Follow this link to skip to the main content
Discovery of Sound in the Sea
Jump to Topic:
Fin Whale
(Balaenoptera physalus)
Photo of a Fin Whale.
Fin whale in Sea of Cortez, Mexico. ©Tom Kieckhefer
Click either choice below to hear the Fin Whale:
You may need headphones or external speakers on your computer to hear this particular sound
QuickTime (55K)
Click this button use any media player
20 Hz pulses recorded by SOSUS receivers in the eastern North Atlantic. To make this sound audible for humans, it was sped up by a factor of ten. This raises the pitch and compresses the time.
Sound © Cornell Laboratory of Ornithology, Bioacoustics Research Program.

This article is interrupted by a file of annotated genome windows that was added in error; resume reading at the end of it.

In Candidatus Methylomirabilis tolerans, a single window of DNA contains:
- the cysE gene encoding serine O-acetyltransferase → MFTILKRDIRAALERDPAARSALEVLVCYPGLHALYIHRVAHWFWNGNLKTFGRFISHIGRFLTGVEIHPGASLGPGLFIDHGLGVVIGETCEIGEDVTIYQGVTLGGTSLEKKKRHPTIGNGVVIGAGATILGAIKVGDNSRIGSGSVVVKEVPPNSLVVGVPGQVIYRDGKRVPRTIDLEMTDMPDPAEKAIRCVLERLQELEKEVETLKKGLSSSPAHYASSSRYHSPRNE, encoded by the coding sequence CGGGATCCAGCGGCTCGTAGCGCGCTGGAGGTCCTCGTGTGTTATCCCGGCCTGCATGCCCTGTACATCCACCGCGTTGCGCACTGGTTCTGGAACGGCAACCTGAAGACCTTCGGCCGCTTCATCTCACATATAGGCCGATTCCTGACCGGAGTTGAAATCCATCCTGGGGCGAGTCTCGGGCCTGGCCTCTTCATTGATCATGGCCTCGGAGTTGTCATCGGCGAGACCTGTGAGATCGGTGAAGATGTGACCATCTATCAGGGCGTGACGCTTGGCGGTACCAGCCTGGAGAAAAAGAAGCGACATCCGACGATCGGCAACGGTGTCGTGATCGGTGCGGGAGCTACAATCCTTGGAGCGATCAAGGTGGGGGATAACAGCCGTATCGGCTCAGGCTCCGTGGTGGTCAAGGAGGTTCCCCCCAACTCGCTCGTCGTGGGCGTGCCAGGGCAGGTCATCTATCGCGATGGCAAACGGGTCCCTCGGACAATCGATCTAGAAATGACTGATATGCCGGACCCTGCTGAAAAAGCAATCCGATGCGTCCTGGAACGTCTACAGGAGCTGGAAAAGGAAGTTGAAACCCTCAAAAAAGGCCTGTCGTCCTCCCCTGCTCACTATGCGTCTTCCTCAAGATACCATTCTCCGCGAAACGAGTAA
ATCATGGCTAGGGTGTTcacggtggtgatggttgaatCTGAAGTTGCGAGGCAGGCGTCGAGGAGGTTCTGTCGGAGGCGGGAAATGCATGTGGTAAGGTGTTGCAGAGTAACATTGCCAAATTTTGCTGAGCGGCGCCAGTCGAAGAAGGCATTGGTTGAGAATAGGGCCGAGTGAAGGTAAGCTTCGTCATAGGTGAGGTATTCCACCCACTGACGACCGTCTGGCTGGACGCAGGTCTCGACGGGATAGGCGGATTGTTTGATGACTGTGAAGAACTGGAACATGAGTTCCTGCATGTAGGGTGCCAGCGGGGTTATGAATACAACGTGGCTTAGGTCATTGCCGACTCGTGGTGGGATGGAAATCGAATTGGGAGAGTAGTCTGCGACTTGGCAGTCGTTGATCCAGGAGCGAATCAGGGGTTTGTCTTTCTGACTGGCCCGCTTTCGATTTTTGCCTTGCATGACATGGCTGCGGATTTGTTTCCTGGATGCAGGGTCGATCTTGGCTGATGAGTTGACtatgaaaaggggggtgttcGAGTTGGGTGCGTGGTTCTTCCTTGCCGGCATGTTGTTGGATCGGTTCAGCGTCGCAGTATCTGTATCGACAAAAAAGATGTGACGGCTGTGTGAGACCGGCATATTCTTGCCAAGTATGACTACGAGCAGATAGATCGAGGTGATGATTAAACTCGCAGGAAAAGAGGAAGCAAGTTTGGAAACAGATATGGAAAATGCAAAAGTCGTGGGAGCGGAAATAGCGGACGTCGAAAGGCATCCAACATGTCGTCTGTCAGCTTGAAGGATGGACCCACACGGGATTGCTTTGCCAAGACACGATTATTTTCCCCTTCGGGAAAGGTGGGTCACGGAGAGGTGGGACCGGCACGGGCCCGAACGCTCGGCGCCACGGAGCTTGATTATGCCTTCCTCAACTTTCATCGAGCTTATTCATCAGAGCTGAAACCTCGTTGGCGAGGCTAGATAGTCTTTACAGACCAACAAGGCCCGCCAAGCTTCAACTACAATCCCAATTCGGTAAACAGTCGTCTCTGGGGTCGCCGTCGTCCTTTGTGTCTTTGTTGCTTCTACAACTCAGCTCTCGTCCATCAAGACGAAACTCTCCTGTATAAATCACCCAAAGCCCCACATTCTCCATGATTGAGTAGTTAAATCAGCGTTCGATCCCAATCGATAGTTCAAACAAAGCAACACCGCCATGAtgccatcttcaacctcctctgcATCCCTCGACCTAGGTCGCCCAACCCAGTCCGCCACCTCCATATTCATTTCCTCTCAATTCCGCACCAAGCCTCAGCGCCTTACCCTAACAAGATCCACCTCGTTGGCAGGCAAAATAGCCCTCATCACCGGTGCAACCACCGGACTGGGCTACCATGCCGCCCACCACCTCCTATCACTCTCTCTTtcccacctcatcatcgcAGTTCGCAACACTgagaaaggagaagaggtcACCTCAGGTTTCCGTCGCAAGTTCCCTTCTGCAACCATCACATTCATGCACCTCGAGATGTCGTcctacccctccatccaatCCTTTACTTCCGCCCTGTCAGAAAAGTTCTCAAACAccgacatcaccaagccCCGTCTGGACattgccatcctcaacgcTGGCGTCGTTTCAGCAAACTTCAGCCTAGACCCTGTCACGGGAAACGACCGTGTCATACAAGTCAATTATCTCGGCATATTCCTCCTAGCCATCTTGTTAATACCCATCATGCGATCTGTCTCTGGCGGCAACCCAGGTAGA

Fin whales are dark gray with a distinctive pale chevron on their back and a white lower right jaw and dark lower left jaw. They grow to 24 meters (80 ft) in length. Fin whales are distributed worldwide, and are usually found in higher latitudes in the summer. Fin whales produce low frequency vocalizations that are called "20-Hz pulses" even though they are usually downward sweeps in frequency from about 30 to 15 Hz. Their vocalizations can be as loud as 184-186 underwater dB, making them one of the most powerful biological sounds in the ocean. Scientists use these loud calls to study their distribution. Recent research in the Gulf of California, Mexico, shows that fin whale vocalizations are only produced by male whales. These results support the hypothesis that these vocalizations function as male breeding displays, attracting females from great distances to concentrations of prey that the male has found.